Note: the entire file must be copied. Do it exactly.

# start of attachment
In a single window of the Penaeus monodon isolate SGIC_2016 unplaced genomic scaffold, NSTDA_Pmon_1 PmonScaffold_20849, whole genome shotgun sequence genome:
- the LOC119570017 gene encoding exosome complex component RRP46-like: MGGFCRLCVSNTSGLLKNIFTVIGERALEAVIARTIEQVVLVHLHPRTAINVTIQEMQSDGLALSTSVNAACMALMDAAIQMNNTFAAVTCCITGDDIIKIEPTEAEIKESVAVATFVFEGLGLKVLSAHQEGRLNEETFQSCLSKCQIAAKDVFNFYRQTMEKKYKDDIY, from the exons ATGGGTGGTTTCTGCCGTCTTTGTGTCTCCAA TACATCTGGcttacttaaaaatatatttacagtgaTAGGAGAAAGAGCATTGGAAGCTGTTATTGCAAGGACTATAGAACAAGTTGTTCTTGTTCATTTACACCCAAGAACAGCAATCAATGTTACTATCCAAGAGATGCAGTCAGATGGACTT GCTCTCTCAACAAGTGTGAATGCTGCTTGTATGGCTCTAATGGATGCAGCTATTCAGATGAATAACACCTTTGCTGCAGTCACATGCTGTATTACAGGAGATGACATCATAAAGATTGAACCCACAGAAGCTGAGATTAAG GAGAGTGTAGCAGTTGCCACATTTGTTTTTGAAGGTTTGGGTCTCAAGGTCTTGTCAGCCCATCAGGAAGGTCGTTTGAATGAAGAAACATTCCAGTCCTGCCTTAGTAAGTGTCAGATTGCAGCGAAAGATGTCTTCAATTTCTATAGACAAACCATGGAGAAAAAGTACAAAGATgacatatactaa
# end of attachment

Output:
In a single window of the Penaeus monodon isolate SGIC_2016 unplaced genomic scaffold, NSTDA_Pmon_1 PmonScaffold_20849, whole genome shotgun sequence genome:
- the LOC119570017 gene encoding exosome complex component RRP46-like: MGGFCRLCVSNTSGLLKNIFTVIGERALEAVIARTIEQVVLVHLHPRTAINVTIQEMQSDGLALSTSVNAACMALMDAAIQMNNTFAAVTCCITGDDIIKIEPTEAEIKESVAVATFVFEGLGLKVLSAHQEGRLNEETFQSCLSKCQIAAKDVFNFYRQTMEKKYKDDIY, from the exons ATGGGTGGTTTCTGCCGTCTTTGTGTCTCCAA TACATCTGGcttacttaaaaatatatttacagtgaTAGGAGAAAGAGCATTGGAAGCTGTTATTGCAAGGACTATAGAACAAGTTGTTCTTGTTCATTTACACCCAAGAACAGCAATCAATGTTACTATCCAAGAGATGCAGTCAGATGGACTT GCTCTCTCAACAAGTGTGAATGCTGCTTGTATGGCTCTAATGGATGCAGCTATTCAGATGAATAACACCTTTGCTGCAGTCACATGCTGTATTACAGGAGATGACATCATAAAGATTGAACCCACAGAAGCTGAGATTAAG GAGAGTGTAGCAGTTGCCACATTTGTTTTTGAAGGTTTGGGTCTCAAGGTCTTGTCAGCCCATCAGGAAGGTCGTTTGAATGAAGAAACATTCCAGTCCTGCCTTAGTAAGTGTCAGATTGCAGCGAAAGATGTCTTCAATTTCTATAGACAAACCATGGAGAAAAAGTACAAAGATgacatatactaa